75% of Black Americans fear physical attack: Poll

US Rep. Ilhan Omar (D-MN) (L) talks with Speaker of the House Nancy Pelosi (D-CA) during a rally with fellow Democrats before voting on H.R. 1, or the People Act, on the East Steps of the US Capitol on March 08, 2019 in Washington, DC. (AFP photo)
Wayne Jones, center left, accompanied by his aunt JoAnn Daniels, center right, son Donell Jones, left, and daughter Kayla Jones, speaks during an interview with The Associated Press, Monday, May 16, 2022, about his mother, Celestine Chaney, who was killed at the shooting at a supermarket over the weekend, in Buffalo, New York. (AP photo)

A new poll has found that about 75 percent of African Americans are worried that they or someone they love will be physically harmed because of their race.

The new Washington Post-Ipsos poll, released on Saturday, found that three-quarters of Black Americans polled are concerned that they or someone they care about will be physically injured because they are Black, The Hill reported.  

The development comes one week after a white American gunman shot dead 10 people and injured three others in a mass shooting at a Black neighborhood in New York, in an act of "racially motivated violent extremism."

In the poll, 70 percent of Black Americans said they believed half or more white people in the US hold white supremacist beliefs whereas only 19 percent believed fewer than half of white Americans do.

Some 75 percent of Black Americans said white supremacy is a bigger problem today compared to five years ago. However, 28 percent said the size of the problem is the same.

Those who polled were also asked about their feelings following the Buffalo, New York, shooting in which 11 of the 13 victims were Black.  The suspect allegedly preached the racist “great replacement theory.”

About 70 percent of Black Americans said the shooting made them feel sad, while 62 percent said they felt angry. Just over half said they felt troubled, 34 percent said they felt afraid, 21 percent said they felt shocked and 8 percent said surprised.  

US House Majority Whip James Clyburn (D-S.C.) said in an interview with The Washington Post that lawmakers could only legislate a response to hate if “you first admit that the problem exists.”

“You never know what it is. It could be a severe enough punishment to be a deterrent. But if you don’t ever admit that it’s there, you can’t legislate it. No problem can be solved until you first admit that the problem exists. And we still refuse to admit that we have a race problem in this country. And it’s been there for over 400 years,” he said.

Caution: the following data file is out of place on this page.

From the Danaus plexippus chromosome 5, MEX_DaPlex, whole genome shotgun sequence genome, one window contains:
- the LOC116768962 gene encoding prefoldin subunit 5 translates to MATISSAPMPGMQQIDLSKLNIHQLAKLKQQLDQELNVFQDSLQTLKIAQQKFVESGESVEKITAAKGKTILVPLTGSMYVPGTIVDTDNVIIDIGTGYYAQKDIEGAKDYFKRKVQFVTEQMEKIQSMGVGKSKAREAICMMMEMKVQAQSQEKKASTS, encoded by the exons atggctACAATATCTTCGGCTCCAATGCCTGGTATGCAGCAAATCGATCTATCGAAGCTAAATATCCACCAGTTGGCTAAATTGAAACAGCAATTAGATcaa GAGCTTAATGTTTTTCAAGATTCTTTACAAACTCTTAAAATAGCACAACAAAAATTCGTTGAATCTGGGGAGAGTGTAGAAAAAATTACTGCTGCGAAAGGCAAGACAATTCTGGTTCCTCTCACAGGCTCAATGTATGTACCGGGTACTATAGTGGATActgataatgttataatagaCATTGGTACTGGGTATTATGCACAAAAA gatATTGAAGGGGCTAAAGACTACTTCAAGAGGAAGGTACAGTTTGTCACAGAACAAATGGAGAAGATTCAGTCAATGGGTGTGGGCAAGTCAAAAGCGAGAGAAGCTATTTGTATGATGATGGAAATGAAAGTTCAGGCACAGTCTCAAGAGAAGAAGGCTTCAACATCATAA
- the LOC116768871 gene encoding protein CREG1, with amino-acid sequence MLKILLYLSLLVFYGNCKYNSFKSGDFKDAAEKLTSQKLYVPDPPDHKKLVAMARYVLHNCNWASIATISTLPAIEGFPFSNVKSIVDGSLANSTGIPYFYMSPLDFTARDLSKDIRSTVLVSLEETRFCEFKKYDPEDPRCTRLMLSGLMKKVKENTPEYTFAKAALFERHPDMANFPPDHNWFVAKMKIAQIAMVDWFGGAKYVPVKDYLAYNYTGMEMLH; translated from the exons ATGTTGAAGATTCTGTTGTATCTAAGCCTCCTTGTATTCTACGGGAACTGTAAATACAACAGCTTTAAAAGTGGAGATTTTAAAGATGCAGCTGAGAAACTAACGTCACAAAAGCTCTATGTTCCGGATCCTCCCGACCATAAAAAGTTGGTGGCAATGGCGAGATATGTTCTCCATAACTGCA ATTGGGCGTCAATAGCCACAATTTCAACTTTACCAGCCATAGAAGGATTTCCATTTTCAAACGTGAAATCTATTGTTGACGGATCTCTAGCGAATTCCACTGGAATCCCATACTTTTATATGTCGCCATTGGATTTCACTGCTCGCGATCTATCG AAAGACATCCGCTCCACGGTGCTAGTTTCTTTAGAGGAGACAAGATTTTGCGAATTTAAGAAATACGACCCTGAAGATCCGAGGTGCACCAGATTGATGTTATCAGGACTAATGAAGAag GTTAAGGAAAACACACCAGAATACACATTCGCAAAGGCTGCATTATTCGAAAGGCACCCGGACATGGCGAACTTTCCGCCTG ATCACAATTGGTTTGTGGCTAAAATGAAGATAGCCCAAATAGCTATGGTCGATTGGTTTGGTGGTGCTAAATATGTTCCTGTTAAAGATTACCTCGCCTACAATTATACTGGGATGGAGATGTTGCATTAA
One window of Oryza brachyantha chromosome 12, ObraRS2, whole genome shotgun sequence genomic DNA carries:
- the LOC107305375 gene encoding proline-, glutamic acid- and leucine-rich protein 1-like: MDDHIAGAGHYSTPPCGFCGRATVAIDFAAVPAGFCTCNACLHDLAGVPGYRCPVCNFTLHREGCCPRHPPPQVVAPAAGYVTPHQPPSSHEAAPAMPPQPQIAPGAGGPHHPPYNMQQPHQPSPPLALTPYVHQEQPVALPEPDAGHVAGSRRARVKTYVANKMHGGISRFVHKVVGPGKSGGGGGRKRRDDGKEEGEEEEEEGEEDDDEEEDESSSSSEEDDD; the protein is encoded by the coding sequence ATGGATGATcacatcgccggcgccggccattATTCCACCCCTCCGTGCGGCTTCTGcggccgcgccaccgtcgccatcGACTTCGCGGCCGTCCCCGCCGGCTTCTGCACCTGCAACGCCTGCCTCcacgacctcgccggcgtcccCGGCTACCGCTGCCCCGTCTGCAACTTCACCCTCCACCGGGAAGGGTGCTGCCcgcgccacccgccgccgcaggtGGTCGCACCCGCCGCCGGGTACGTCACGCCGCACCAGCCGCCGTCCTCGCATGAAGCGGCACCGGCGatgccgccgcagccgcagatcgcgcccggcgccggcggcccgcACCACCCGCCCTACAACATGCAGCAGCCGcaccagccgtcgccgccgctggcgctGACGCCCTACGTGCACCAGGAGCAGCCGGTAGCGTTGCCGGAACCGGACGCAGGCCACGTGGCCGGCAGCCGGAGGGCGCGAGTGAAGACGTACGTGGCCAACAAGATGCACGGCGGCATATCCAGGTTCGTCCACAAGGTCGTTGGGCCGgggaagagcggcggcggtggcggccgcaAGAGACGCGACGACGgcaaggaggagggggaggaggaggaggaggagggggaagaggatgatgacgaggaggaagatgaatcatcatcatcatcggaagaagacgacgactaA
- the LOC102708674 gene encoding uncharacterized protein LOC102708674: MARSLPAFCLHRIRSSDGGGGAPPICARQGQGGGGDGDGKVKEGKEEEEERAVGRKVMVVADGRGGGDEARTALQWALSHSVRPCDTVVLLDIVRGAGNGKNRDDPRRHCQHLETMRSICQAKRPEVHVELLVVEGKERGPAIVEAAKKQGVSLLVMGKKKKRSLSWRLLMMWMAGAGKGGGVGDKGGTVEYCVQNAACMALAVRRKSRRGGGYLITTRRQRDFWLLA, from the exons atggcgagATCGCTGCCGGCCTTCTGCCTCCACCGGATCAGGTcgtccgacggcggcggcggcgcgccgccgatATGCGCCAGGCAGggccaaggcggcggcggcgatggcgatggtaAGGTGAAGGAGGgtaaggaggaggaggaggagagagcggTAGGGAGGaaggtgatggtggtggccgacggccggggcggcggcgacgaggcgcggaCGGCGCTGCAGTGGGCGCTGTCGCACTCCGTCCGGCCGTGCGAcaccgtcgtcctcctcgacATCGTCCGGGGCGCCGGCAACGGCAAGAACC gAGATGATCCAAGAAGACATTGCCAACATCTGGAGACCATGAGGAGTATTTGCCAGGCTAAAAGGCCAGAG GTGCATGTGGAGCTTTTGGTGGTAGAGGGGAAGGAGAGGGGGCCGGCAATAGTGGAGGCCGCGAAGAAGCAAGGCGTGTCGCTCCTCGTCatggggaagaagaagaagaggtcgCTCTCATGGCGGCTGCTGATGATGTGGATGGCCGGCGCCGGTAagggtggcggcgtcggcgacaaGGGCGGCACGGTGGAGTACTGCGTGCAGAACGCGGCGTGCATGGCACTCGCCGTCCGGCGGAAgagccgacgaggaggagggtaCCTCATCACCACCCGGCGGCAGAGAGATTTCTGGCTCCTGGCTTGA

Clyburn, who was part of the civil rights movement, bemoaned that the country had become used to tragedy.

“It seems as if they were just supposed to happen then you go and wait for the next one to happen. And they’re going to keep happening. But look at where we are (in) the country. It seems to be it’s coming from all sides. You wonder whether or not people just decided that the pursuit of a more perfect union has come to an end,” he said.

Amid the outpouring of grief and shock over the mass shooting in Buffalo, Black residents expressed anguish about the racism and white supremacy that fueled the deadliest massacre in modern American history.

Shock in Buffalo and around the US has been amplified as more details emerged of the racist manifesto allegedly written by Payton S. Gendron, the 18-year-old suspect who reportedly traveled nearly 200 miles from his home to unleash terror on a supermarket that largely served Blacks.

Authorities said Gendron embraced white supremacy in a 180-page document posted online before the attack, in which he identified his top goal as killing as many Black people as he possibly could.

But for many residents, the massacre has also given more credence to their deep-seated outrage at what they view as the hypocrisy of a system that only acknowledges them when tragedy strikes. They say they have lived through racism and felt the effects of discrimination for generations.


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